Grad students can’t be tax exempt

I wish to provide a counterpoint to Ryan Brown’s front-page article on taxing graduate assistant tuition waivers.

The article lists a litany of alleged negative consequences. Let’s evaluate the size and fairness of the tax as well as who bears the cost of it.

First, compensation is what one receives for work. Most compensation is cash. However, an employer may provide a non-cash benefit to an employee as well. This allows the employee enjoy the benefit without the cash outlay that would otherwise be necessary.

Not paying tuition represents non-cash compensation to the graduate assistant. Fairness requires that income tax is due on all compensation — cash or “in kind.”

The graduate assistant quoted in the article noted that her income would increase from $32,000 to around $60,000 if tuition would be taxable. By my rough calculation, her income tax liability would increase about $6,000.

So she receives a $28,000 benefit and it only costs her $6,000. That sounds like a really good deal to me.

When graduate students pay no income tax on their tuition waivers, who makes up for the lost revenue? Well, you and I, and lots of other people who don’t have much of anything to do with the graduate assistant.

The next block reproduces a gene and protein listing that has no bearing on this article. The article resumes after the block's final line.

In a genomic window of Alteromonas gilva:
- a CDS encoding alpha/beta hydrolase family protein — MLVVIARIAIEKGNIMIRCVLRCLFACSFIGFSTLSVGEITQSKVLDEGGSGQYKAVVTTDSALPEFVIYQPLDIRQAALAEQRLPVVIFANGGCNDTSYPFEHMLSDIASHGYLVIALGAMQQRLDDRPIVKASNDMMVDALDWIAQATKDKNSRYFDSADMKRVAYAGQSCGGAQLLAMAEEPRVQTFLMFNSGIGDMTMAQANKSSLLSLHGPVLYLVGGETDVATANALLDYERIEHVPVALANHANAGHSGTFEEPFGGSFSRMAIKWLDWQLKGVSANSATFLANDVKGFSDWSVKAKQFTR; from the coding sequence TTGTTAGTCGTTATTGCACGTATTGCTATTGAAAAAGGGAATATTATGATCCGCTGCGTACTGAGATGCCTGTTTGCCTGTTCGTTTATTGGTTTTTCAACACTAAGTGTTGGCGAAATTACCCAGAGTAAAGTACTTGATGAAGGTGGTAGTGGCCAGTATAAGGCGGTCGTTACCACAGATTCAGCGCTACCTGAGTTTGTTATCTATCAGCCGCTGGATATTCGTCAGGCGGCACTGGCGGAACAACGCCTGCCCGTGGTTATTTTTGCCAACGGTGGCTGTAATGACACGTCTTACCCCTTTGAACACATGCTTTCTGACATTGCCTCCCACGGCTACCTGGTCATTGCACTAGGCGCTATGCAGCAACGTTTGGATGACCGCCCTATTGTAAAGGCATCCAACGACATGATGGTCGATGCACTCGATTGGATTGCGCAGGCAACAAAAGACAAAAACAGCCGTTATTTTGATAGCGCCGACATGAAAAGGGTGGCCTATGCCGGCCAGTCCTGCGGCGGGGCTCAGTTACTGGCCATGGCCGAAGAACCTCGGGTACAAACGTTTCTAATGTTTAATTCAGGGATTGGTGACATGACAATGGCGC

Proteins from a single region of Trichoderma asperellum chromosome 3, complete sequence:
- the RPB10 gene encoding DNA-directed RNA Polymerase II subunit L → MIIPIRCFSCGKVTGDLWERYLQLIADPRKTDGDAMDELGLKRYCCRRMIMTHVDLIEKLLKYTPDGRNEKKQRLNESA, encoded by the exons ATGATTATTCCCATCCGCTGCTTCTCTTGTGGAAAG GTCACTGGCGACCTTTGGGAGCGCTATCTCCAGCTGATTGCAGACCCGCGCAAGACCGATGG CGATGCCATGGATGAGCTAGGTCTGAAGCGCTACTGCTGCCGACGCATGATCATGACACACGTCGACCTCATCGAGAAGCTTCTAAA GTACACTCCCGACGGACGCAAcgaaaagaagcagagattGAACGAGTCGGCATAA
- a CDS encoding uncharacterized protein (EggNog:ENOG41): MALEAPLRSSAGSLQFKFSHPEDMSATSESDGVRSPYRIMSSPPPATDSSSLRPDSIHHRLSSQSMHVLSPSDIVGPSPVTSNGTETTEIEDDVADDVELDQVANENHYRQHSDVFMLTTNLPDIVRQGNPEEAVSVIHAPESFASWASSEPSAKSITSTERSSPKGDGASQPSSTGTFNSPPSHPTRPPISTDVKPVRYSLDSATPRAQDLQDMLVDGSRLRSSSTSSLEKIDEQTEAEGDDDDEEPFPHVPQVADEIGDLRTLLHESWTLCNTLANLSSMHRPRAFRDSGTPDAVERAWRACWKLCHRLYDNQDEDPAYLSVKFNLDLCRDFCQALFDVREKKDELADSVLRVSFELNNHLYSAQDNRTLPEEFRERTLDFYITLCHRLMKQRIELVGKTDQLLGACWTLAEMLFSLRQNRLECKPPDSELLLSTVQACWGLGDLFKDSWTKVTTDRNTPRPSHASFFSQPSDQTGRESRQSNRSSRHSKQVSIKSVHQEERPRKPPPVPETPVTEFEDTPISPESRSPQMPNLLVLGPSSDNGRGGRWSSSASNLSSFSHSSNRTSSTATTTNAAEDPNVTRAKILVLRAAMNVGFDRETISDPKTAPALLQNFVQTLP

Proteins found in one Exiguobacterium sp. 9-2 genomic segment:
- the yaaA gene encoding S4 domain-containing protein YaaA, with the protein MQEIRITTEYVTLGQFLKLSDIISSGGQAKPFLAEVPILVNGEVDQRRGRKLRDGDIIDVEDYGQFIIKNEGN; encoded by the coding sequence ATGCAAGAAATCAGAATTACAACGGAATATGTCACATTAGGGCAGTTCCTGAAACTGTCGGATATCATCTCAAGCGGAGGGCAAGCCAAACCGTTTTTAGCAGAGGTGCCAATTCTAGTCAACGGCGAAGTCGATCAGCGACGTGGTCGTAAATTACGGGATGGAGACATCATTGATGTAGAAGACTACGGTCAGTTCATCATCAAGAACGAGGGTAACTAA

This list of groups could include: all working college graduates without graduate degrees, all workers with high school degrees only, and all retirees — just to identify a few.

It just doesn’t seem fair to tax all of these people so a graduate assistant can avoid paying their fair share of income taxes.

This point exemplifies the concept of The Forgotten Man, which was a lecture given by William Graham Sumner of Yale around 1888 and published some years later.

He posits A and B get together and decide X (graduate assistant) is worthy of assistance. Instead of writing their own checks, they have an income tax benefit bestowed on X, but paid for by all who pay income taxes whether or not they agree or even know of the loophole.

Sumner quote: “I call him the Forgotten Man…He works, he votes, he generally prays…but he always pays.”

The Coalition of Graduate Employees is nothing more than a special interest group seeking favor through the income tax code.

There are thousands of special interest groups like it getting into the taxpayer’s pocket. It is prima facie evidence of why the code is so complex and needs simplification.

And don’t worry about the “poor starving graduate assistants.” Competition for talent will force universities to make up the difference.

Christopher Gable is an occasional contributor to the Mirror’s Opinion page.

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